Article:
By Izabela Zaluska
Three College of Liberal Arts and Sciences faculty members recently received awards to support their respective research projects during the next academic year.
Jenna Supp-Montgomerie, religious studies and communication studies; Stephanie Miracle, dance; and Jonathan Wilcox, English each received a Developmental Studies Hybridoma Bank (DSHB) Humanities Scholar Award.
These awards are granted to tenured CLAS faculty for an approved research project within the humanities, including the digital humanities. The funding can be used for professional travel, materials, or other defined research needs.
Learn more about each funded project.
Visiting Upper Mississippi River port towns
Jenna Supp-Montgomerie, associate professor in the Departments of Religious Studies and Communication Studies, will use her $2,250 award to research and write the fourth chapter of her book, Deep Religion: Water, Wilderness, and Infrastructure.
The book focuses on the religious history that shapes how water embodies both infrastructure and wilderness. The fourth chapter will examine the Upper Mississippi region in Iowa, Illinois, and Wisconsin.
“This grant enables me to conduct research on-site at places where international cultures grew along the Mississippi, even as it was imagined to be a deeply national river,” Supp-Montgomerie said.
Supp-Montgomerie will travel to key Upper Mississippi port towns, including Dubuque, McGregor, and Davenport in Iowa; Prairie du Chien, WI; and Rock Island Arsenal, IL. At each site, she will study museums, material installations of infrastructure development, and the residual effects of cosmopolitan river cultures.
Supp-Montgomerie added she is interested in the religious diversity and international relations that have shaped the country’s heartland in the Upper Midwest and at the core of national cultures.
“The Upper Mississippi region is vital to how we understand ‘America’— it is a place where imaginaries of America are rooted in a strange combination of shipping infrastructure, national stories, and cosmopolitan cultures, all cultivated by religion,” Supp-Montgomerie said. “I want to understand how religion has shaped that tangled web.”
Bringing a unique dance experience to France
Stephanie Miracle, assistant professor in the Department of Dance, will use her $3,000 award toward her project FAKERS CLUB, which is a dance theater ensemble that creates live-cinema performances in public settings.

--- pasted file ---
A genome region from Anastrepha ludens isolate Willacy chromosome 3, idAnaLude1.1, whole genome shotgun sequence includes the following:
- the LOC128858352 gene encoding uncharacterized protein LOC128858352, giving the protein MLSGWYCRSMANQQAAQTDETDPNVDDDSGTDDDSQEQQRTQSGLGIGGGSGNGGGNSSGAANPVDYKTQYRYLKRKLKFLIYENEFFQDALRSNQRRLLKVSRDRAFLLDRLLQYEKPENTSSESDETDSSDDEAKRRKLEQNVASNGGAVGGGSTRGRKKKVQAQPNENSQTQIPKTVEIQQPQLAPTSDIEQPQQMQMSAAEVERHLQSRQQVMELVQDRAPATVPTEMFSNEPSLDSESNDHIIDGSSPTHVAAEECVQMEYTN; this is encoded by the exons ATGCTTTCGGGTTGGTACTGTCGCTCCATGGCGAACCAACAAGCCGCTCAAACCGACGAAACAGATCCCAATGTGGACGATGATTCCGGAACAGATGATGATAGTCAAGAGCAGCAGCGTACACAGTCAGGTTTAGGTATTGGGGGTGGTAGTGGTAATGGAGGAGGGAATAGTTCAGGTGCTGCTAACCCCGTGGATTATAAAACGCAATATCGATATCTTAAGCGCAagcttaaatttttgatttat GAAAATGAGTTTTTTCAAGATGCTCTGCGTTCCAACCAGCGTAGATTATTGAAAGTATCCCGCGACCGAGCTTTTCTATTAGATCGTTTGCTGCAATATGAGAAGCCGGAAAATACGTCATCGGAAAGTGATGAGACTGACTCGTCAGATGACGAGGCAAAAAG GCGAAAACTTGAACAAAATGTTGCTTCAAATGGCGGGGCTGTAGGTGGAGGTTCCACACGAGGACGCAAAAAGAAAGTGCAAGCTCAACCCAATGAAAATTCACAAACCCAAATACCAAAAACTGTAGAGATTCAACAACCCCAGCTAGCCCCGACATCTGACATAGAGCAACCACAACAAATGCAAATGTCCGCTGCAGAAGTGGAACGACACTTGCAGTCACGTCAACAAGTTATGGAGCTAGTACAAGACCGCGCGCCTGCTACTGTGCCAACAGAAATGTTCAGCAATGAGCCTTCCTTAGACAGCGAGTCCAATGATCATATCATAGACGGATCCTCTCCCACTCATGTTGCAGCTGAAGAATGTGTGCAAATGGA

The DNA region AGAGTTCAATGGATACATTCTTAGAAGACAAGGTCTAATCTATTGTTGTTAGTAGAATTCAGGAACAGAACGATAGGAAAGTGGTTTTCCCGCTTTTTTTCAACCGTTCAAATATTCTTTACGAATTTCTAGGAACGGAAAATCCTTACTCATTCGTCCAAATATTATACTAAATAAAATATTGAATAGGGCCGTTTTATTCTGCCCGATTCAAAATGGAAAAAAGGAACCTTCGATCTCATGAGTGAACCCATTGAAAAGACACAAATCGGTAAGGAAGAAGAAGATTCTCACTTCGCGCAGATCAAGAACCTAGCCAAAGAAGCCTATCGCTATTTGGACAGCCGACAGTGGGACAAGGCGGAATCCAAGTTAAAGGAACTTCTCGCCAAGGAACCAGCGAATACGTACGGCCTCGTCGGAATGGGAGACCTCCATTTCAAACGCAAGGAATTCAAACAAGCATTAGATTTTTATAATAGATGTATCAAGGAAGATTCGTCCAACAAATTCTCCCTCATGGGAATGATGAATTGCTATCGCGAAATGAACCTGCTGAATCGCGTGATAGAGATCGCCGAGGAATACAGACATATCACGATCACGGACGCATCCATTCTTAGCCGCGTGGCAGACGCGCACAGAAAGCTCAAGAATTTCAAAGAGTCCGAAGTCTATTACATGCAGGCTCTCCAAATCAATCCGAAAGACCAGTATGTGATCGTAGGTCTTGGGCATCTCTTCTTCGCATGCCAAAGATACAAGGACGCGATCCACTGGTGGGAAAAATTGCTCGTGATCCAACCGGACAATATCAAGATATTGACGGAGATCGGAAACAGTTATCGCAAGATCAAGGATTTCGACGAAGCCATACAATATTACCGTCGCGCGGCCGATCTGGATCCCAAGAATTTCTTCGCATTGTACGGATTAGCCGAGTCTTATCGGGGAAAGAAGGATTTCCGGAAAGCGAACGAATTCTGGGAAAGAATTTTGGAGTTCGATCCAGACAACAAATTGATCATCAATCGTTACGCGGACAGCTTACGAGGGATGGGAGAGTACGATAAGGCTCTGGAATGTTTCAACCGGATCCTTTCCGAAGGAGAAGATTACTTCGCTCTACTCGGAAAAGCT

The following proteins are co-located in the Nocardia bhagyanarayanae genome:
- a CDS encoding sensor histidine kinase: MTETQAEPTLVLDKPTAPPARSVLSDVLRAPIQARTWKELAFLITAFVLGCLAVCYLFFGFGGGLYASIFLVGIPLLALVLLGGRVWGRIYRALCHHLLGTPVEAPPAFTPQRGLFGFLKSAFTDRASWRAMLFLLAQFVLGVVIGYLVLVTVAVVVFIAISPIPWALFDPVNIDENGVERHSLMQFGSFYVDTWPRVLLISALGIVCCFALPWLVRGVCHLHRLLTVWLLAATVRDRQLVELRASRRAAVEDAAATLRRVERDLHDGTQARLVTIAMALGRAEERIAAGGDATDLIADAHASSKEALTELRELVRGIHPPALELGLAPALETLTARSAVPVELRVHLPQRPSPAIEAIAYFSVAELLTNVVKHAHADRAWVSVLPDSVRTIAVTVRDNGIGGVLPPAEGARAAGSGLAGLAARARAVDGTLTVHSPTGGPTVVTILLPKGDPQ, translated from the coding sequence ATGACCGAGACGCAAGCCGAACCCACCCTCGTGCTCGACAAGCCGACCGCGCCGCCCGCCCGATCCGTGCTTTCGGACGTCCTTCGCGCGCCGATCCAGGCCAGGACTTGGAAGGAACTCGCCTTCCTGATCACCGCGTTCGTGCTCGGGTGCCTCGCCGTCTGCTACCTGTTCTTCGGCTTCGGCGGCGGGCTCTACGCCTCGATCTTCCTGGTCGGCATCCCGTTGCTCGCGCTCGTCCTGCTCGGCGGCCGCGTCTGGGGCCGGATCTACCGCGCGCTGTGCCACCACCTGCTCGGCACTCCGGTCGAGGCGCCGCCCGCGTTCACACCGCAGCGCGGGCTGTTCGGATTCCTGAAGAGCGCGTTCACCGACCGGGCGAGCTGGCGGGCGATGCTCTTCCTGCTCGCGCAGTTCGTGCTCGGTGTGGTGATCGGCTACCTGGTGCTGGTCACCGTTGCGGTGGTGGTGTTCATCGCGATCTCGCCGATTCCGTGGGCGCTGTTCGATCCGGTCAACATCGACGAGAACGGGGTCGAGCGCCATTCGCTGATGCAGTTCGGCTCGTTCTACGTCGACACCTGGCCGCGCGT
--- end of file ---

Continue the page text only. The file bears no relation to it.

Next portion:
Since 2015, Miracle and her ensemble have created “live-cinema episodes” in train stations, abandoned school buildings, and bowling alleys across Germany, Italy, and Turkey. The project questions how dance and absurd narrative can activate public space to rediscover sense of place, Miracle said.
The "Lost and Found Episodes” project will bring this work to the south of France. The international production will offer an uncommon dance experience for French audiences, as well as advance Miracle’s research.
“Not only does this award give validation to the project and the research I am doing, but it also significantly adds to the work’s feasibility and success,” Miracle said.
Miracle said the grant dollars will help cover the cost of high-quality archival documentation for the project. A videographer will document the behind-the-scenes process and the public performances.
“This video material will be critical in expanding the visibility and research of the project,” Miracle said.
Viewing early medieval manuscripts in England
Jonathan Wilcox, professor in the Department of English, will use his $3,000 award for professional travel to England to view early medieval manuscripts. He will visit Oxford, Cambridge, and London, in addition to Taunton in Somerset, where he will examine Old English homilies that were newly re-discovered 20 years ago.
The travel will build on his research for an in-progress book, Cocky Scribes: Writerly Posturing in Early Medieval English Manuscripts. Wilcox has seen digital reproductions of the manuscripts but viewing them in person will help identify marginal notes or marks, erasure, and signs of correction.
“I felt delighted to receive this support since viewing the manuscripts in the flesh is crucial for the kind of close reading of signs of creation and marks of use that are central to my next research project,” Wilcox said.
This will also help Wilcox identify what can and can’t be discovered through available digital reproductions.
“My monograph will both elucidate a playful and often overlooked community of scribes from early medieval England and also make a contribution to the ongoing theoretical discussions about the utility and limitations of digital facsimiles,” Wilcox said.
The Developmental Studies Hybridoma Bank (DSHB), housed in the Department of Biology, was established by the National Institutes of Health in 1986 to supply research investigators worldwide with low-cost monoclonal antibodies for studies in developmental and cell biology. The DSHB provides these Humanities Awards to recognize and support faculty scholars who teach our future scientists how to read, write, and think.